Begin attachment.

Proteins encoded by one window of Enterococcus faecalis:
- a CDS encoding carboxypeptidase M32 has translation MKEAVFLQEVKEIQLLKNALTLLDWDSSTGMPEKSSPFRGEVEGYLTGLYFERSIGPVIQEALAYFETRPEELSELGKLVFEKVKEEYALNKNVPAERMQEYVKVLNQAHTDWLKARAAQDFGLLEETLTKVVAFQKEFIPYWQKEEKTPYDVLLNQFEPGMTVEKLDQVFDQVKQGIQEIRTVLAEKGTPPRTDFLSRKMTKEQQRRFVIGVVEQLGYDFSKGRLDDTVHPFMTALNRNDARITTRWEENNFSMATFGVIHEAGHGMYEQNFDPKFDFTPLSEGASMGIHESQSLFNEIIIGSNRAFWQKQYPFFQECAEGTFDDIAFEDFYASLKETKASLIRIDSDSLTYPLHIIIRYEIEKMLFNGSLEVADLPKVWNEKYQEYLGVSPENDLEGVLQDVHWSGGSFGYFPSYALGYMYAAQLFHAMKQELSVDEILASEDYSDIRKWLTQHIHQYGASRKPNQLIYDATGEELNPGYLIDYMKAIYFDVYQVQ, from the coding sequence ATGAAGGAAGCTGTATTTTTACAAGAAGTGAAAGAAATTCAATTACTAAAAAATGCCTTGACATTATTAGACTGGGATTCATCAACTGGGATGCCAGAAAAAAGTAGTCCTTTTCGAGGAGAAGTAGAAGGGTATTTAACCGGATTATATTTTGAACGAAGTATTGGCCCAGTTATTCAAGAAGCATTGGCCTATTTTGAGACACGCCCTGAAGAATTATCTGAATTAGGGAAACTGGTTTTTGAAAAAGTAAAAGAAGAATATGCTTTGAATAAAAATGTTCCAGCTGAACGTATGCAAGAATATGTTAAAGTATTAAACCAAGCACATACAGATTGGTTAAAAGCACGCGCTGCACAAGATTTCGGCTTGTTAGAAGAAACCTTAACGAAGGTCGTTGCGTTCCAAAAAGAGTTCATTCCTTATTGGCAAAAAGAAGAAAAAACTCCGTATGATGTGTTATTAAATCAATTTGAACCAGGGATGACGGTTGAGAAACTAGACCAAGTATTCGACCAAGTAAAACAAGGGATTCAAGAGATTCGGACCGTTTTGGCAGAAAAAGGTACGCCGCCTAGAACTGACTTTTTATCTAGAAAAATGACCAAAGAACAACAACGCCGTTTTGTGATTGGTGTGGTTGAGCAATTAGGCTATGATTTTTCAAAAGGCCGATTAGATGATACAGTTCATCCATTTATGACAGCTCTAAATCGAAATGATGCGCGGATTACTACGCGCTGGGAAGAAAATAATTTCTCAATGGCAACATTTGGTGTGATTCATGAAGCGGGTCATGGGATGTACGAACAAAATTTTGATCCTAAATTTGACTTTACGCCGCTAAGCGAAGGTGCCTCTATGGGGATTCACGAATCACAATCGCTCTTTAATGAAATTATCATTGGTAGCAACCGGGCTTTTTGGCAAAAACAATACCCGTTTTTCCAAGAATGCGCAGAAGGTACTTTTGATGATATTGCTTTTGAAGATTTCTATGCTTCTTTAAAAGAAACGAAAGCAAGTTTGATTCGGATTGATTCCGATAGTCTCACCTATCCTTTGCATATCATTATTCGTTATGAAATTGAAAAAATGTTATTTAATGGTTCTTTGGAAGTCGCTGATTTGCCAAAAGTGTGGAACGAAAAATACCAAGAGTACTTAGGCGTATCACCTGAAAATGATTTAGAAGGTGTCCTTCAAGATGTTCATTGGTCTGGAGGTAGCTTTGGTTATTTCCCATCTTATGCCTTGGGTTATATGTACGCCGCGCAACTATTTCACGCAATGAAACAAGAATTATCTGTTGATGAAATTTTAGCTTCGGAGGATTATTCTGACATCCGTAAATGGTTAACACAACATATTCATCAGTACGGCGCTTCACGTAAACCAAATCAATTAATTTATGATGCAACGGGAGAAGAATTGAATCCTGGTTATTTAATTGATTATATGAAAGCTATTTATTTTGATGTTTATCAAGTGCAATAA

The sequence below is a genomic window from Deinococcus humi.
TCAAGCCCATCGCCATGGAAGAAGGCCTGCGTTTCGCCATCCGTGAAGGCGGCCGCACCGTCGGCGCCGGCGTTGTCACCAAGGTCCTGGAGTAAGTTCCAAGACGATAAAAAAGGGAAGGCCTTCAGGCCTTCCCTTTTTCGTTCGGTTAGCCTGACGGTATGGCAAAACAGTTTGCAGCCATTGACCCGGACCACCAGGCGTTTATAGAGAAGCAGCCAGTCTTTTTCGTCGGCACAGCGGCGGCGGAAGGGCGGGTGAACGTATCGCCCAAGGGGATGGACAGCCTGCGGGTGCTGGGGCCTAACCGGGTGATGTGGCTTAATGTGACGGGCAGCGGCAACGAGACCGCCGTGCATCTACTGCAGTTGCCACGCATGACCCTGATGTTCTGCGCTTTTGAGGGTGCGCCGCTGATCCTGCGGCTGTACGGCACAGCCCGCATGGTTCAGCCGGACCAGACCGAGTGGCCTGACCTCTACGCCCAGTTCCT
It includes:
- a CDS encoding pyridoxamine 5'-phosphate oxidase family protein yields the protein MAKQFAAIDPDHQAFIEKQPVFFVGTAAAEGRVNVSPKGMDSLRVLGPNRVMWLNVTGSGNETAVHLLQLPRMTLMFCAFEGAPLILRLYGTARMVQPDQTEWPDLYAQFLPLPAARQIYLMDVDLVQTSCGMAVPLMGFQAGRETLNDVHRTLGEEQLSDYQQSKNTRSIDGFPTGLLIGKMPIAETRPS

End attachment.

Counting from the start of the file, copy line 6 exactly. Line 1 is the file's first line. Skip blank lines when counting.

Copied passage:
- a CDS encoding pyridoxamine 5'-phosphate oxidase family protein yields the protein MAKQFAAIDPDHQAFIEKQPVFFVGTAAAEGRVNVSPKGMDSLRVLGPNRVMWLNVTGSGNETAVHLLQLPRMTLMFCAFEGAPLILRLYGTARMVQPDQTEWPDLYAQFLPLPAARQIYLMDVDLVQTSCGMAVPLMGFQAGRETLNDVHRTLGEEQLSDYQQSKNTRSIDGFPTGLLIGKMPIAETRPS